Moreover, a treaty of the sort envisioned by GPF could have benefits to states struggling to reign in the behavior of corporate entities dismissive of “host” domestic law and largely lacking oversight from the countries where they are legally registered.  It is easier to hold entities accountable, or to seek assistance on enforcing compliance, when the obligations in question are both clear and (to the extent possible) uniformly binding.  In a state such as El Salvador, purely “voluntary” obligations are rarely subject to binding international legal review.  Moreover, the state itself might well lack the power or will to enforce domestic laws governing corporate conduct.  Reinforcement in the form of “hard” international law might spell the difference between corporate attentiveness to local rights interests and the total disregard of such interests.

But the success of “hard law” requires more than specified, non-voluntary obligations.  Success requires enforcement and, more than that, the will to enforce.  More often than not, it is “will” that is lacking.   Even in the Security Council, ostensibly the seat of the UN’s most robust binding obligations, enforcement is at a premium.  Indeed many Council meetings are punctuated by states imploring – sometimes bitterly – for the Council to honor its own binding resolutions – “honor” in the sense of ensuring its own internal compliance but also “honor” in the sense of enforcing previously negotiated obligations.

As we have seen in many areas of international law, treaties can have considerable value in affirming core international norms and raising levels of compliance, especially treaties which are accompanied by compliance-enriching mechanisms in the form of treaty bodies.   But in a world characterized by diverse existential threats and numerous instances of willful discounting of such threats, we must be careful not to put all our eggs in the treaty basket.  There is other key work to accomplish– as relevant to “soft” law as “hard” – including continued vigilance regarding the impacts of reckless corporate choices (and government enabling of those choices) on options for rights-based, peaceful, inclusive, sustainable living.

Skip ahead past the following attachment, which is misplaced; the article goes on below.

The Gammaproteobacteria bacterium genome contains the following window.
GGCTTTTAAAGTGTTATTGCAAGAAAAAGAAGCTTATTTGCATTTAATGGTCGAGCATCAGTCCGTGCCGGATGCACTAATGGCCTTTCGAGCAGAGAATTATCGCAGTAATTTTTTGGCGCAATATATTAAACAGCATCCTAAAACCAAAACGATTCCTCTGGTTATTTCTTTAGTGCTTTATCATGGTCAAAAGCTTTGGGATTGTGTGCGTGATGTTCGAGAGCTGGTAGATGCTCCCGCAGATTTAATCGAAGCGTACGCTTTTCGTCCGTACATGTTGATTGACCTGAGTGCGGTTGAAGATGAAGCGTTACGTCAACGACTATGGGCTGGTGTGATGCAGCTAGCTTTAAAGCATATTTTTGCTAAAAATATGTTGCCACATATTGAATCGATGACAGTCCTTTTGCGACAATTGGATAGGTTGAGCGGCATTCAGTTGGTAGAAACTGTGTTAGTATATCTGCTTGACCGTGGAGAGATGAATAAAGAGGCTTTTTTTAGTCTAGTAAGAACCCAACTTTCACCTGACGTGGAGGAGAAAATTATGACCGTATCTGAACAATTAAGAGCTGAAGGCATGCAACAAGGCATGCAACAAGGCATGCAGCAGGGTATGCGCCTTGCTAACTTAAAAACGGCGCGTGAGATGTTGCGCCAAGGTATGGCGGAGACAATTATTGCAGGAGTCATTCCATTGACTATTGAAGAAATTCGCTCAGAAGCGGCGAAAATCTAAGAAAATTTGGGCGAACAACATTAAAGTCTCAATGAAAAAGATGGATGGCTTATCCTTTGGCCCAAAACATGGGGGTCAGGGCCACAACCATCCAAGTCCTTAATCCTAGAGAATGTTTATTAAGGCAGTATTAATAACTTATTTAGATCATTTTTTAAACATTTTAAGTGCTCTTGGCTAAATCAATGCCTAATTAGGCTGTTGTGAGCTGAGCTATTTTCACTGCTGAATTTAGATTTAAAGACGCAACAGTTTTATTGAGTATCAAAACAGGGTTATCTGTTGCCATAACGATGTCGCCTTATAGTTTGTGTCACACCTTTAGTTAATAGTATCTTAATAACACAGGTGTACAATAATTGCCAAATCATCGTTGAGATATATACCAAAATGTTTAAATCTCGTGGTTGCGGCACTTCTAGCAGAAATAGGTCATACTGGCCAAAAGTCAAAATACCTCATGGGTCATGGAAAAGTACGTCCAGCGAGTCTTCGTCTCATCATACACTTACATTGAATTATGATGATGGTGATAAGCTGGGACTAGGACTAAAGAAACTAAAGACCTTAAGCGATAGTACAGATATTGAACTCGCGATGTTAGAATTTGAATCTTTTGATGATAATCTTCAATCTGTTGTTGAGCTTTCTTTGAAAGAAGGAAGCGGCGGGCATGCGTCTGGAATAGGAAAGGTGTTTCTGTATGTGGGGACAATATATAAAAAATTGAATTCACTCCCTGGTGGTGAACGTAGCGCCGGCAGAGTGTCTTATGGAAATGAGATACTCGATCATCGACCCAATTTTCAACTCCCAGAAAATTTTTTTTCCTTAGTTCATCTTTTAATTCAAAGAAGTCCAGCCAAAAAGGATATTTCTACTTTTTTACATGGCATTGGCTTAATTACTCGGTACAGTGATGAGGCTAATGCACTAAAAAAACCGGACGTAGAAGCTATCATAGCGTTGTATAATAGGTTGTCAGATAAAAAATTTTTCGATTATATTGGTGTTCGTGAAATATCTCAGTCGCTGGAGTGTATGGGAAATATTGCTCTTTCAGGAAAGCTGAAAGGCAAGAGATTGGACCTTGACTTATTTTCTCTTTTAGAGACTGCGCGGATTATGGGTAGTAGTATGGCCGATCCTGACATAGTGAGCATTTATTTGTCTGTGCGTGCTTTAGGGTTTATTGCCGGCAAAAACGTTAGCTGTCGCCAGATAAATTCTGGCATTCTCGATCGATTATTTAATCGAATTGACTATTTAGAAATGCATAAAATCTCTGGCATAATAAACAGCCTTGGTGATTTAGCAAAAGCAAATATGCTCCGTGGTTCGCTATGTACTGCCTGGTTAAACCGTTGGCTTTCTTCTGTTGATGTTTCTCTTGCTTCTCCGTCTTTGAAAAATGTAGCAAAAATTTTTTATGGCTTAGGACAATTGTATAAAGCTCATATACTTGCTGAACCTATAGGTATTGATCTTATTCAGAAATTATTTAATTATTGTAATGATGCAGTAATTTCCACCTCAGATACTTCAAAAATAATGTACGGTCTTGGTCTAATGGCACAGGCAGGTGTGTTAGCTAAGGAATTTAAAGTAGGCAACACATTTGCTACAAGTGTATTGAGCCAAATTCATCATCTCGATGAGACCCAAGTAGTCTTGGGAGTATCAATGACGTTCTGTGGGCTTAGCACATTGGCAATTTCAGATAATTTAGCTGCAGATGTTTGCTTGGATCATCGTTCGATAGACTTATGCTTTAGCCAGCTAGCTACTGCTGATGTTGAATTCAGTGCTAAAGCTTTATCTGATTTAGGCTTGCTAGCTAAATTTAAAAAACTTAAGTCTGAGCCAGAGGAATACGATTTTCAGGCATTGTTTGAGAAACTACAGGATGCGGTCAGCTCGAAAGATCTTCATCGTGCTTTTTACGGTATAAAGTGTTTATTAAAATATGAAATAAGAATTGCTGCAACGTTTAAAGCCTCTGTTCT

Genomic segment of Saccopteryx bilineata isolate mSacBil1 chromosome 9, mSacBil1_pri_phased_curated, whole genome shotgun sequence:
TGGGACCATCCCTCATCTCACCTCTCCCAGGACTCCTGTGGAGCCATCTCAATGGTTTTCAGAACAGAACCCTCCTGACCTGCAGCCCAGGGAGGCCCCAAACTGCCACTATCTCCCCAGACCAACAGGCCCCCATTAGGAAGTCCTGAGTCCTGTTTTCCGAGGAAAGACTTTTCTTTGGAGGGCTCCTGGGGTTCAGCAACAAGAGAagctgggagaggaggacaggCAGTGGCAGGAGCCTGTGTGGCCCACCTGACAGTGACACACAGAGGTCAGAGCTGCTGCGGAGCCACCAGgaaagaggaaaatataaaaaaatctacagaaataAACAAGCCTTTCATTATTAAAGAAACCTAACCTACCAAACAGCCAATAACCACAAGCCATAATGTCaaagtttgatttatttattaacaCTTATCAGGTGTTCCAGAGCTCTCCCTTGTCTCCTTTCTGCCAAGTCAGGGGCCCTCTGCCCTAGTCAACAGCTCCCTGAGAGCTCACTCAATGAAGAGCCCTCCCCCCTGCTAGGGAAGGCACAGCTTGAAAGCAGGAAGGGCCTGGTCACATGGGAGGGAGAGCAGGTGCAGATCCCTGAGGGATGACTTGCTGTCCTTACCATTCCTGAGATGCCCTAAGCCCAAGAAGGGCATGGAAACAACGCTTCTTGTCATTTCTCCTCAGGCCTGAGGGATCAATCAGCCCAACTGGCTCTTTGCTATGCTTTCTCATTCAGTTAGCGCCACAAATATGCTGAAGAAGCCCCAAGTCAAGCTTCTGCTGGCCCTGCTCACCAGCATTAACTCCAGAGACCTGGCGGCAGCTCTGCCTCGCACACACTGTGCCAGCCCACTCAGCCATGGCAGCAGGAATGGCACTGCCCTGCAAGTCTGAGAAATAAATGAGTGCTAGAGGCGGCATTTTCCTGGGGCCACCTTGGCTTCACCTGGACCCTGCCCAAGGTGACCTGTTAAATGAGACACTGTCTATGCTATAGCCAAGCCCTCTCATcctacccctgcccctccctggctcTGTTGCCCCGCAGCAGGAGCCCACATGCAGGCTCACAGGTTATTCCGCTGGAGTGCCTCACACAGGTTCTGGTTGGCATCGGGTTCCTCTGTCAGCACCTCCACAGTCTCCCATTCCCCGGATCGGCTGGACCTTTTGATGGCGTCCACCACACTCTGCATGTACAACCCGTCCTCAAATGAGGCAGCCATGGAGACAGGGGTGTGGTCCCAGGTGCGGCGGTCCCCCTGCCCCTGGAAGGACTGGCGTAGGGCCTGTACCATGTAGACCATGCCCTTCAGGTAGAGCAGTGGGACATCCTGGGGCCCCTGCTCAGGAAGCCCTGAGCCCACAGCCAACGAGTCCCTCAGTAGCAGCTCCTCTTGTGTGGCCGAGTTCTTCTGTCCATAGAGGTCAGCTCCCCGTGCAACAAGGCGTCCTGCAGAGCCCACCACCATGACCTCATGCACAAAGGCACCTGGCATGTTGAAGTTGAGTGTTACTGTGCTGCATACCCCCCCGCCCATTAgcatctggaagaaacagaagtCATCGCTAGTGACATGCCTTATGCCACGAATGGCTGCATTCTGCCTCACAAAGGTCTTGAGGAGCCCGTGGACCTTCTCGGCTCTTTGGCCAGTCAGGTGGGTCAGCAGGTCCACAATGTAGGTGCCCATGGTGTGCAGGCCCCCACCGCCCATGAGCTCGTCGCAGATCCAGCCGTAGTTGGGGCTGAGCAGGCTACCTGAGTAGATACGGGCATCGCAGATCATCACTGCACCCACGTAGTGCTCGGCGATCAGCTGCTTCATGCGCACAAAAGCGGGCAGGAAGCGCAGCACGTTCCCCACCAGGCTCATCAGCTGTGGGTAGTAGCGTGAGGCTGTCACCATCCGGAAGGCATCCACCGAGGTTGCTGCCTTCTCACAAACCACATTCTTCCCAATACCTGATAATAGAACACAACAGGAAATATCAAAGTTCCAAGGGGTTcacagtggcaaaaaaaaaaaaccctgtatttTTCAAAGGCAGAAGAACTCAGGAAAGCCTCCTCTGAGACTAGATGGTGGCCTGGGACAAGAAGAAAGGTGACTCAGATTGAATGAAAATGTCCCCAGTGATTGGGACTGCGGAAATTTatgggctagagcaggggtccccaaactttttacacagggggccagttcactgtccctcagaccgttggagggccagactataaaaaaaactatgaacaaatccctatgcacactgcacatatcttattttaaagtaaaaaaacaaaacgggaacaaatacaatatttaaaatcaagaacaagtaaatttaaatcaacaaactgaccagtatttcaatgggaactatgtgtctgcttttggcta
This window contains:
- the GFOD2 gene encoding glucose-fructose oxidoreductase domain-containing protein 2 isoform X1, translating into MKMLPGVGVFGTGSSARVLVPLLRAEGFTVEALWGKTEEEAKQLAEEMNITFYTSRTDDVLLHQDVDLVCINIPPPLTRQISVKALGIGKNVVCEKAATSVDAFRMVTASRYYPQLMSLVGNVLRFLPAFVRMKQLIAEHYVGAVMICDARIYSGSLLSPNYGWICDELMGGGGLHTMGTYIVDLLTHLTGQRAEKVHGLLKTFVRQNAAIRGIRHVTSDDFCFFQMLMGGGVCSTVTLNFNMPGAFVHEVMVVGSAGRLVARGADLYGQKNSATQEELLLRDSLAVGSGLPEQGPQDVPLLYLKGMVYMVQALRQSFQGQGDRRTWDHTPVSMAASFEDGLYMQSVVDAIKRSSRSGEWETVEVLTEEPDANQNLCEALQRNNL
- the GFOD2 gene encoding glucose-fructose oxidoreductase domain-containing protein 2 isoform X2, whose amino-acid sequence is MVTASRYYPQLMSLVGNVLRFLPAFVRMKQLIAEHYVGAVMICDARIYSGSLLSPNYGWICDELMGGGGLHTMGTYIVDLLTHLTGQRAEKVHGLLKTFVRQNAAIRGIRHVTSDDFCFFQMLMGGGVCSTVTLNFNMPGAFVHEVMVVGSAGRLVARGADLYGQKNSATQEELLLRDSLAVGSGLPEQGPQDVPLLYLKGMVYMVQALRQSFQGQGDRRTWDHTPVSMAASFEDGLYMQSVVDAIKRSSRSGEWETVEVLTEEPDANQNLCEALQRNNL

We at the UN rightly talk a lot about the need for more “prevention,” especially in the areas of armed conflict and severe human rights crimes.   But “prevention” related to our diverse international obligations – as in what “prevents” us from achieving full respect for human rights and other life- affirming goals — is prevention that we must do more to counteract.  Given the crises that dominate our media and clog our in-boxes, our collective responsibilities seem clear – more vigilance, more thoughtfulness, more collaborative activity, more active and persuasive engagement with diverse corporate and state authorities. For civil society, these responsibilities persevere regardless of how “hard” or “soft” the regulations might be that we now find at our disposal.

Site Visit:  The UN Gives Way to its National Owners, Dr. Robert Zuber

25 Sep


This week marked the UN’s annual showcase, the opening of the 71st General Assembly under the leadership of Fiji’s Ambassador Thompson.   As always, the week for us is characterized by endless barricades, “secondary” passes to events, standing on street corners waiting for motorcades to pass, and numerous checkpoints – mostly monitored by NYC and UN police who generally deserve high marks for their competence and patience.

This is also the week when UN missions are frantically attempting to accommodate their foreign ministers and heads of state – accommodate but also impress.  Important matters are at stake – from the rights of refugees and sustainable development goals to ensuring climate (and ocean) health, fighting terrorism and selecting the next Secretary-General.  During this week, many pledges were made, including welcome funding for the UN’s peacebuilding architecture, wholly consistent with the widely stated need for greater UN involvement in conflict prevention and mediation.  In addition, states welcome the abundant opportunities for private, bi-lateral meetings to head off conflict, resolve trade disputes, clarify diplomatic misunderstandings, and find common solutions to compelling, cross-border challenges.